Yarrow (Achillea) is an easy-to-grow perennial known for its long-blooming qualities. Some varieties bloom from late spring well into fall, but most are reliable summer bloomers. Gardeners appreciate yarrow for its staying power and its distinctive, flat-topped clusters that bloom in yellow, white, red or pink, depending on the species. Its delicate leaves are fern-like.
Yarrow is hardy in U.S. Department of Agriculture zones 3 through 9. It thrives in full sun and tolerates drought and dry soil. The plants can grow 18 to 60 inches tall and 18 to 36 inches wide. Rabbits and deer won't dine on yarrow, but it does attract butterflies and other beneficial insects to the garden.
Native to Europe and Western Asia, yarrow has been used as a medicinal herb throughout history. It has been used to heal wounds, relieve pain and reduce fevers. These days, it is much more likely to be found growing in a flower garden. The flat clusters of yarrow flowers are called corymbs. These have long been used for dried flowers because of their ability to hold their color and shape.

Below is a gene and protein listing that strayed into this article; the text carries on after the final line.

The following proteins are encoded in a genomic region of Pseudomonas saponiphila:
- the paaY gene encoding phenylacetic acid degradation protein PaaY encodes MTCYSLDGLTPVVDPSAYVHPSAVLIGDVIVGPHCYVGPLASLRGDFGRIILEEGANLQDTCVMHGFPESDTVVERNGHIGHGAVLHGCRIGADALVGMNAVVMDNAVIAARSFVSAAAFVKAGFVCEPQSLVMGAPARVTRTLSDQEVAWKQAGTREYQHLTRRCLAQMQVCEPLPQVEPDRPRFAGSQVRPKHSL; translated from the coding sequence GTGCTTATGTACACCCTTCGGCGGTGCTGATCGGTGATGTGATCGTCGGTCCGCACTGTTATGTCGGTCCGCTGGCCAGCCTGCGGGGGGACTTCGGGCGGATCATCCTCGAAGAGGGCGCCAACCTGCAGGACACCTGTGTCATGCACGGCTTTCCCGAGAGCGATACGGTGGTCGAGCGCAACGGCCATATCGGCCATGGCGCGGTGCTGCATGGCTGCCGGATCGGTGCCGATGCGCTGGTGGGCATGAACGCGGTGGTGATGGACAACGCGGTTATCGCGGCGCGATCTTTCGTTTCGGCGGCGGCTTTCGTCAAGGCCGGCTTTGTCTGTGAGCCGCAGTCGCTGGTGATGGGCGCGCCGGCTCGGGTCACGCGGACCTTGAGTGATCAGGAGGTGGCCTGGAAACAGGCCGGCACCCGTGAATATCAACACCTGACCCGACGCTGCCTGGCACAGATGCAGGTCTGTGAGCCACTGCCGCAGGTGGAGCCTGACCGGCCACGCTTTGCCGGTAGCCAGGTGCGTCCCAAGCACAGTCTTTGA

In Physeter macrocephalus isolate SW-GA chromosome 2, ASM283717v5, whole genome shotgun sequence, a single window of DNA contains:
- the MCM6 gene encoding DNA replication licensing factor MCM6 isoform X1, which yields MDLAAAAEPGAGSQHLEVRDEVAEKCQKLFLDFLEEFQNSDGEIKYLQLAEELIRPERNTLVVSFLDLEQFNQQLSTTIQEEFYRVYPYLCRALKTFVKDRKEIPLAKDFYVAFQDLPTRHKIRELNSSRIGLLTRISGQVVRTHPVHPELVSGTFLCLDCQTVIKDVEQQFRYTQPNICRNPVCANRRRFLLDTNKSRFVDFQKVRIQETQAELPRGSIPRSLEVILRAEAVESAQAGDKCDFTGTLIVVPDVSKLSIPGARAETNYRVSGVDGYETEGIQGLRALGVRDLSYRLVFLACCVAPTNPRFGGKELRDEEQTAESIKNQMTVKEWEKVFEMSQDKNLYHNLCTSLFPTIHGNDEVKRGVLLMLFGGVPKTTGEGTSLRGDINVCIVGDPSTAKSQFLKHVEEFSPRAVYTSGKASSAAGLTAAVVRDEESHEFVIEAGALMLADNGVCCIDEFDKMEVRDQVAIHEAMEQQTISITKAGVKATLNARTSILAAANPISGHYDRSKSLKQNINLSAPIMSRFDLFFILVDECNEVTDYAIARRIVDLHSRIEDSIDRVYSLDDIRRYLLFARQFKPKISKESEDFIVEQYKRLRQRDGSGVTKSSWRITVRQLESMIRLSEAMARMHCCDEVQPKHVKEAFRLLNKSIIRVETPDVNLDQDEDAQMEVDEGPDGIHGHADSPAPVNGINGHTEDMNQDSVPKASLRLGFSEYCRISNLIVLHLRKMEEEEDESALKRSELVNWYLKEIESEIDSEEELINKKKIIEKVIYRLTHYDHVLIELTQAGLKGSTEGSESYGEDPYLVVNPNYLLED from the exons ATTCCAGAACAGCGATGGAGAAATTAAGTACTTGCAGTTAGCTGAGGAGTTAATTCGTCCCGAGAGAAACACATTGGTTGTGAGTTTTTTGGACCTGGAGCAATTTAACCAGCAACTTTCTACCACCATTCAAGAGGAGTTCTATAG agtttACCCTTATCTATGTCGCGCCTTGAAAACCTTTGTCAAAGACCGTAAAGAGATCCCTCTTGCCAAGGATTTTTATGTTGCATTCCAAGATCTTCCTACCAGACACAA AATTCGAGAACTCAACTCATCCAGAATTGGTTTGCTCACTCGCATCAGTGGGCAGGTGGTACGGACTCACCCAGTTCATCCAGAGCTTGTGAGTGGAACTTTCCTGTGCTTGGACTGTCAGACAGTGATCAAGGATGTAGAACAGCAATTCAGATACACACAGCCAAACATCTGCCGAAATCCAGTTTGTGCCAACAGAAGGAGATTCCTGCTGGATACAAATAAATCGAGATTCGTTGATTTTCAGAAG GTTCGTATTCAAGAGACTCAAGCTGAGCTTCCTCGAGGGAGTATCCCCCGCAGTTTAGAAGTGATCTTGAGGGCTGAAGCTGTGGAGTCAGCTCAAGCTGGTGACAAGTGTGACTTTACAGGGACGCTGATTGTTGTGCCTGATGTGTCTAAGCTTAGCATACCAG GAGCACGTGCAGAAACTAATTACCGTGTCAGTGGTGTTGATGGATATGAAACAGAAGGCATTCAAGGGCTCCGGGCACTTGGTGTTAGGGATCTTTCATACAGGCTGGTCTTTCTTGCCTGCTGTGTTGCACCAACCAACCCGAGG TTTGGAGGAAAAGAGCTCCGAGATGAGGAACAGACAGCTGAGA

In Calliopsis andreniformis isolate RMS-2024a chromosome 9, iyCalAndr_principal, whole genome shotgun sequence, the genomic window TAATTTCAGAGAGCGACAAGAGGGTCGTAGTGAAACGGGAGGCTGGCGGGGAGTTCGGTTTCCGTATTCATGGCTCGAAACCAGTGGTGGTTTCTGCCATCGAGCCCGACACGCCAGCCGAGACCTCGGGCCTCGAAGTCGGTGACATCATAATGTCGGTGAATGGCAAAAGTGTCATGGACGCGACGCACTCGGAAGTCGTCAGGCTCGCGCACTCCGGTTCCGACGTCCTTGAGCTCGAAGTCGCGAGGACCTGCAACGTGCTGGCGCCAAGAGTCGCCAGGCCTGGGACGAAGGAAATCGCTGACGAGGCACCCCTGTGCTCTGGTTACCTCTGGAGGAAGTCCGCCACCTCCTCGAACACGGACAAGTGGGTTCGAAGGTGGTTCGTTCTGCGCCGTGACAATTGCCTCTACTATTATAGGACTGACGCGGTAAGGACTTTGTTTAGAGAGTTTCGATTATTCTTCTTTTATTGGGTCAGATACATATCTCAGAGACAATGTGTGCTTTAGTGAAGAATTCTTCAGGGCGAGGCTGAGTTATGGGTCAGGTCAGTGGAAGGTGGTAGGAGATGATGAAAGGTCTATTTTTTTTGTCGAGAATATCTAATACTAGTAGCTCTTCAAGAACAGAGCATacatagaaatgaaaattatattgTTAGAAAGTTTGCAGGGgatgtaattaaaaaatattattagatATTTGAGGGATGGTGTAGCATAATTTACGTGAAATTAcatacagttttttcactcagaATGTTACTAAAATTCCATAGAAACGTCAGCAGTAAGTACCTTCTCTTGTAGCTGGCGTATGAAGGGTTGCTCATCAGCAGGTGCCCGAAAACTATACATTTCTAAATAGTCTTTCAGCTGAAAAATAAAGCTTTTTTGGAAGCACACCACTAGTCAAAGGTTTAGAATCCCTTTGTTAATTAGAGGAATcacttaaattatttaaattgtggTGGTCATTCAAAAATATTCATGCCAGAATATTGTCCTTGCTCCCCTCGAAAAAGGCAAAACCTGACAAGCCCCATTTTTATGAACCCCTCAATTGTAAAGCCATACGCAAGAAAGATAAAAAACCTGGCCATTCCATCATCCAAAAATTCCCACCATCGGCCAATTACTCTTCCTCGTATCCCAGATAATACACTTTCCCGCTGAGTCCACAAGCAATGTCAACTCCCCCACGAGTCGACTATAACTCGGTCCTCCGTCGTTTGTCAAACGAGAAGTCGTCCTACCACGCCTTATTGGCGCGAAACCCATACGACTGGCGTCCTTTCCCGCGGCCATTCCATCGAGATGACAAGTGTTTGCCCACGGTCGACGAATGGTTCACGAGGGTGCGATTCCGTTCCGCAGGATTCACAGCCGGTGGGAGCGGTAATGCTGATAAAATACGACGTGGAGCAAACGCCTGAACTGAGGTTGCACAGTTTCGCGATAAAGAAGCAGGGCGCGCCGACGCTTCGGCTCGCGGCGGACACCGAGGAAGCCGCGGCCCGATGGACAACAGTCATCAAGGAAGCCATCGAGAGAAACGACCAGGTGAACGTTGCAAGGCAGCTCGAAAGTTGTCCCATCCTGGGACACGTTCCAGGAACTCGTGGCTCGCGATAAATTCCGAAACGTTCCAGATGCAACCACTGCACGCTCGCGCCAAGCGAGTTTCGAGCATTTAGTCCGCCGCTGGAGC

Yarrow first blooms in late spring or early summer. Many species will continue to bloom intermittently into fall. One example is Summer Pastels Mix (Achillea millefolium), which blooms in shades of red, pink, lilac and salmon from summer through early fall. Moonshine has sulphur-yellow flowers that bloom all summer. Sneezewort (Achillea ptarmica) has pure white flowers that also bloom all summer.
Extend the bloom time of yarrow by regularly deadheading. This will encourage the plant to rebloom in about a month. These hardy perennials need little care and don't require fertilizing. They grow in dry and sandy soil, and even tolerate dry slopes. Divide yarrow every three to five years. Space the plants 2 to 3 feet apart so they have room to spread.
Karen Holcomb is a freelance writer who lives and works in Southwestern Ohio. She holds a Bachelor of Arts in English literature/journalism from Miami University, Oxford, Ohio, and has written professionally for over 27 years. Her work has appeared in Cincinnati-area newspapers, state and regional publications and the Congressional Record.